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Triggers and responses to stress

This article looks at different triggers and responses to stress, and discusses the Cognitive-Transactional model.
The image shows the word stress written out in red pencil.
© University of Glasgow

Stress represents the body’s natural reaction to a change or a threat that requires an adjustment or a response.

While stress is a normal part of life in some contexts, certain types and patterns of stressful events can have long-lasting negative implications for physical and mental wellbeing.

Triggers of Stress Varieties of Stress
Pressure: Expectation that an individual should behave in a particular manner Acute: Stress caused by a major event, usually short in duration with a clear endpoint
Frustration: When the pursuit of a goal is obstructed Traumatic: A stressful event that can result in PTSD
Conflict: When two or more goals are incompatible and decisions need to be made Chronic: Constant stress with no readily available end-point
Life changes: Readjustment is required in one’s living circumstances as a result of a significant change Episodic acute stress: Stress caused by repeated stressful events

Responses to Stress

An individual’s response to stress includes emotional, physiological, cognitive and behavioural reactions. An outline of the stress process is presented, with examples being included in the table below.

A graphic depicting five 'boxes' that indicate a causal relationship starting from a potentially stressful objective event, which triggers a subjective cognitive appraisal, which leads to emotional responses, physiological responses and behavioural responses.There is a causal relationship starting from a potentially stressful objective event, which triggers a subjective cognitive appraisal, which leads to emotional responses, physiological responses and behavioural responses. 

Potentially Stressful Objective Events A major exam, a big date, trouble with one’s boss, a financial setback, which may lead to frustration, conflict, change, or pressure.
Subjective Cognitive Appraisal Personalised perceptions of threat, which are influenced by familiarity with the event, its controllability or its predictability.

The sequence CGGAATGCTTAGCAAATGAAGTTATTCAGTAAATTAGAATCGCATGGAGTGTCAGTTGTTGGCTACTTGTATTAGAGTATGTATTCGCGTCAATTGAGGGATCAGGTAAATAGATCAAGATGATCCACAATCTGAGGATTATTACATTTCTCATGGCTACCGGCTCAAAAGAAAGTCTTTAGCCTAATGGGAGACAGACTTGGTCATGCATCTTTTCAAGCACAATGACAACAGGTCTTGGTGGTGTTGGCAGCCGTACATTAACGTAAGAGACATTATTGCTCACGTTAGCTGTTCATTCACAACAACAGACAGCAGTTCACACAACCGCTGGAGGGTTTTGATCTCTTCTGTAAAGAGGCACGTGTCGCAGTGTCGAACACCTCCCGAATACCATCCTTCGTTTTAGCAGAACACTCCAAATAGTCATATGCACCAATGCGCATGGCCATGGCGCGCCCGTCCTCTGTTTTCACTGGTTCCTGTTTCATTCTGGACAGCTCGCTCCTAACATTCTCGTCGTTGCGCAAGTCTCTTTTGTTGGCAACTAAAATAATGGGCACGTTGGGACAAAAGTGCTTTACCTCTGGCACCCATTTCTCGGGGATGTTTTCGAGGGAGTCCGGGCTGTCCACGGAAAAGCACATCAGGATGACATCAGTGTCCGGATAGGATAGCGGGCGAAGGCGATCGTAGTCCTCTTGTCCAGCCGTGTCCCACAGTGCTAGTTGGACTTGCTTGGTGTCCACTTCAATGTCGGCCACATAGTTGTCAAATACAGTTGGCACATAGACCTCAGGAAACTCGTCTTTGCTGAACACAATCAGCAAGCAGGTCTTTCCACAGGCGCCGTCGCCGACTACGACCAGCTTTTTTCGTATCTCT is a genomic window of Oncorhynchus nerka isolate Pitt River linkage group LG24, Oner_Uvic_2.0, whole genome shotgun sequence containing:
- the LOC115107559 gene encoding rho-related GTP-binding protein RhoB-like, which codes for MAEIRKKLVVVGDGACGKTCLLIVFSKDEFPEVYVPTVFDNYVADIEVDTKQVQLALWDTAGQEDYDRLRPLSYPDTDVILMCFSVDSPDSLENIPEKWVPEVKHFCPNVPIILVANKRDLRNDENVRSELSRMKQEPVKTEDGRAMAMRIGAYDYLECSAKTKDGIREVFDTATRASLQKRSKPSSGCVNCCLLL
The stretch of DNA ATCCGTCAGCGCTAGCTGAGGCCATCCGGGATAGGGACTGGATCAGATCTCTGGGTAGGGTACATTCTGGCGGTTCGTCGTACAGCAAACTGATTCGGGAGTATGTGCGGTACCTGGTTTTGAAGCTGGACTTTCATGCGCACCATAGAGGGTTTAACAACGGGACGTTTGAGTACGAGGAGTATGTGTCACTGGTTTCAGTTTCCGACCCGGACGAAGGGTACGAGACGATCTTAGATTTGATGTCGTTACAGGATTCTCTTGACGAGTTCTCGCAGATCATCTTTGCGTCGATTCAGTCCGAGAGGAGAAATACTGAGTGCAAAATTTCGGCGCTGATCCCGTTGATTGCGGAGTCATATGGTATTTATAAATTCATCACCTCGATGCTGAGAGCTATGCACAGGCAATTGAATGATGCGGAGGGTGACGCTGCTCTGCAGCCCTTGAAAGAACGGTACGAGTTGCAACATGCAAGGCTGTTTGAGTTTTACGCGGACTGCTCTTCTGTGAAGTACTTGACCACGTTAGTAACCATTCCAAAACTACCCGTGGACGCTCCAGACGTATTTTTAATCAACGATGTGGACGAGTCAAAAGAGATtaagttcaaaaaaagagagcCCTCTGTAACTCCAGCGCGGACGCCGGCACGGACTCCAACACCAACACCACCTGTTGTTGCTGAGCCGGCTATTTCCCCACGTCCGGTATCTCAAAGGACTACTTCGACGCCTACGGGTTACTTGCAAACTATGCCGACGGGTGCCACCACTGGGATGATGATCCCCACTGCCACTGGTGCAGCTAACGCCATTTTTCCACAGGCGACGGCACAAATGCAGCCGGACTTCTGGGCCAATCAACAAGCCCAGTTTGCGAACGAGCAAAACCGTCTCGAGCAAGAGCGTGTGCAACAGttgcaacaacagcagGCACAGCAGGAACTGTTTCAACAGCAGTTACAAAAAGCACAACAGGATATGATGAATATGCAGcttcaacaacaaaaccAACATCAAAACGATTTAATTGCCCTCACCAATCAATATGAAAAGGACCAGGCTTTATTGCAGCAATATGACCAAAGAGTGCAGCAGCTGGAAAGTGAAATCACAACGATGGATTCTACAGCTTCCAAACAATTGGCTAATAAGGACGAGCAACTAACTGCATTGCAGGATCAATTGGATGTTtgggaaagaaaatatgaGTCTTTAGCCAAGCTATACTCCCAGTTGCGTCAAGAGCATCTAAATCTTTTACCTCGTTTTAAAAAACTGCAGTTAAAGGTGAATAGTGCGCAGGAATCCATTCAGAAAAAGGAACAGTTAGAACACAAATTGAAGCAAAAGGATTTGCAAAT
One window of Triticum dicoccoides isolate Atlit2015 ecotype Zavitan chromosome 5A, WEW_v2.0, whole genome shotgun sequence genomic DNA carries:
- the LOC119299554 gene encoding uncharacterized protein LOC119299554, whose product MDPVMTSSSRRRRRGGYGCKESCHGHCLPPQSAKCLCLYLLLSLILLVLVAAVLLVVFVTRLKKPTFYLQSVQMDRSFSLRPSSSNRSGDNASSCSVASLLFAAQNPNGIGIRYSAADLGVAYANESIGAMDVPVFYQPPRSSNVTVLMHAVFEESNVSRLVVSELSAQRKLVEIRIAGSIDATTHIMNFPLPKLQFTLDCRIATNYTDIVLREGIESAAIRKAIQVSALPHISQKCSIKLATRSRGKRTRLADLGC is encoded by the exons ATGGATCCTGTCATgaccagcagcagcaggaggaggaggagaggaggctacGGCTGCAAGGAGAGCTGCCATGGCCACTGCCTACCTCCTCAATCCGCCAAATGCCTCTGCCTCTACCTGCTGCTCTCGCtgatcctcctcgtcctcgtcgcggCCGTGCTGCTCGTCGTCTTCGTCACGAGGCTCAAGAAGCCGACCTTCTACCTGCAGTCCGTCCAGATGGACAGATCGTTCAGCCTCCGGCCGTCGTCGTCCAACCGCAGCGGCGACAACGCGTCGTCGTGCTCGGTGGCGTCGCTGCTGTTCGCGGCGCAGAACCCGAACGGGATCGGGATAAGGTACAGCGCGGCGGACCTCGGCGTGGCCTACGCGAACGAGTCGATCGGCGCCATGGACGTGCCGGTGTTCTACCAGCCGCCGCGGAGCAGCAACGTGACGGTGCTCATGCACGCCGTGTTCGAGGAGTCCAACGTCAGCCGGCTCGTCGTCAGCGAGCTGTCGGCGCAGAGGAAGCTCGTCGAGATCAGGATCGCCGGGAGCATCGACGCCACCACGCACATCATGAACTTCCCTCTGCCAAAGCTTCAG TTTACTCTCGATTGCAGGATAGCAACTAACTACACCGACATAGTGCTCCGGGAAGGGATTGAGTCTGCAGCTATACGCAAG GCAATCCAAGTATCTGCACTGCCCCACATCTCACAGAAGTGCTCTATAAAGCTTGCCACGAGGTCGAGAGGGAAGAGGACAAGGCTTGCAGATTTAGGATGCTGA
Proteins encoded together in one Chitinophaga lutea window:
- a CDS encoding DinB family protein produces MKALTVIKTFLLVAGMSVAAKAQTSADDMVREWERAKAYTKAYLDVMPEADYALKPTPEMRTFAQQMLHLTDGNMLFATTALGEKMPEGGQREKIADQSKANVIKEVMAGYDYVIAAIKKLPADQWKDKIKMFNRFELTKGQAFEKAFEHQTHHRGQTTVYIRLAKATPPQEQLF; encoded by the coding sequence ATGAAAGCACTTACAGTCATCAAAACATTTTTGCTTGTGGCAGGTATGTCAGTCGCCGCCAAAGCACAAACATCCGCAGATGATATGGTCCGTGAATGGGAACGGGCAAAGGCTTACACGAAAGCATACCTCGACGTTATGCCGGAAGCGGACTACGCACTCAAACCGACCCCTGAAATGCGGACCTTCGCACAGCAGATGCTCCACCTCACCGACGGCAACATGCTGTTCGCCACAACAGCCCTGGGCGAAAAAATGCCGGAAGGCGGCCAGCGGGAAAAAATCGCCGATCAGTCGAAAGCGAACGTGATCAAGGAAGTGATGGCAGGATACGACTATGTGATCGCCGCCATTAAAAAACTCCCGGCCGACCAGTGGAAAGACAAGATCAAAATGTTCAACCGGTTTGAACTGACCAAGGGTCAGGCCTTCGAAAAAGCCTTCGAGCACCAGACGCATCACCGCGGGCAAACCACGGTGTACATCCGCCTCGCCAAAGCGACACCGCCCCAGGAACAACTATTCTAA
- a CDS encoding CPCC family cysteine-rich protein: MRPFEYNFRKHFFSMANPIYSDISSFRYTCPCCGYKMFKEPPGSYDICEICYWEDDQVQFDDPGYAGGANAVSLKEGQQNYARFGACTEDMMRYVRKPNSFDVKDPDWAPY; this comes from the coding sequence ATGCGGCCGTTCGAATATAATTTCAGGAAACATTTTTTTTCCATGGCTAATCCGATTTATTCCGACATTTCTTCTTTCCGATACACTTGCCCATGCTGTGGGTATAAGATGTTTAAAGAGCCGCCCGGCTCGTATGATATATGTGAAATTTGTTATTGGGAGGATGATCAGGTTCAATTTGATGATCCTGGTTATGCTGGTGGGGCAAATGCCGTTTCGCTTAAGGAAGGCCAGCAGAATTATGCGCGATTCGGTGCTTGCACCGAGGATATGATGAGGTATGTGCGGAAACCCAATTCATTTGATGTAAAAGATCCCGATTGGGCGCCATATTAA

Emotional Response Annoyance, anger, anxiety, fear, dejection, grief.
Physiological Response Autonomic arousal, hormonal fluctuations, neurochemical changes.
Behavioural Response Coping efforts, such as lashing out at others, blaming oneself, seeking help, solving problems and releasing emotions.


Emotional reactions to stress

Common emotional reactions to stress include feelings of anxiety, dejection, anger, and annoyance. However, it is also worth thinking about positive emotional responses, such as excitement or determination, which may allow an individual to successfully adapt and cope with a stressful event.

The physical symptoms that individuals feel when they are faced with a stressful situation are the result of the physiological reaction of the individual’s body to the stressor.

Behavioural changes in response to stress may affect an individual’s day-to-day life by making them more withdrawn and thus spending less time with friends and family, or by leading an individual to develop new habits in order to cope with the stress, such as smoking or substance abuse.

The Cognitive-Transactional Model

Lazarus and Folkman (1986) developed a model of stress known as the Cognitive-Transactional model, in which stress is defined as the “relationship with the environment that the person appraises as significant for his or her wellbeing and in which the demands tax or exceed available coping resources”.

The definition highlights a key process that mediates how an individual reacts to a stressor: an appraisal.

The image shows a flowchart of the cognitive-transactional model of stress, as described above The image shows a flowchart of the cognitive-transactional model of stress, as described above. Based on similar diagrams from Turner-Cobb and Hawken (2019) and Weesie (2017). Click to see a larger version

Two-stage cognitive appraisal model

Lazarus (1970) proposed a two-stage cognitive appraisal model. The first stage involved a primary appraisal, in which an individual determines whether a potential stressor represents a threat.

If the potential stressor is not deemed a threat, no stress is experienced. However, if the stressor is appraised as threatening, a secondary appraisal takes place, during which the individual assesses whether they can cope with the threat. If the individual decides that they can cope with the threat, then no stress is experienced.

If the individual determines that they cannot cope with the threat, stress is experienced.


Lazarus R.S., Folkman S. (1986) Cognitive Theories of Stress and the Issue of Circularity. In: Appley M.H., Trumbull R. (eds) Dynamics of Stress. The Plenum Series on Stress and Coping.(pp. 63-80) Springer, Boston, MA.

Lazarus, R. S., & Folkman, S. (1984). Stress, appraisal, and coping. Springer Publishing Company. Lazarus, R. S. (1970). Cognitive and personality factors underlying threat and coping. In: Levin, S., Scotch, N.A. (eds) Social stress. (pp. 143-164) doi: 10.4324/9781315129808-8

Turner-Cobb, J., & Hawken, T. (2019). Stress and Coping Assessment. In C. Llewellyn, S. Ayers, C. McManus, S. Newman, K. Petrie, T. Revenson, et al. (Eds.), Cambridge Handbook of Psychology, Health and Medicine (pp. 229-236). Cambridge: Cambridge University Press.

Weesie, E. (2017). Psychological barriers in business transfers: how to cope with the transfer of SME ownership. Enschede: University of Twente. doi: 10.13140/RG.2.2.21660.18561.

© University of Glasgow
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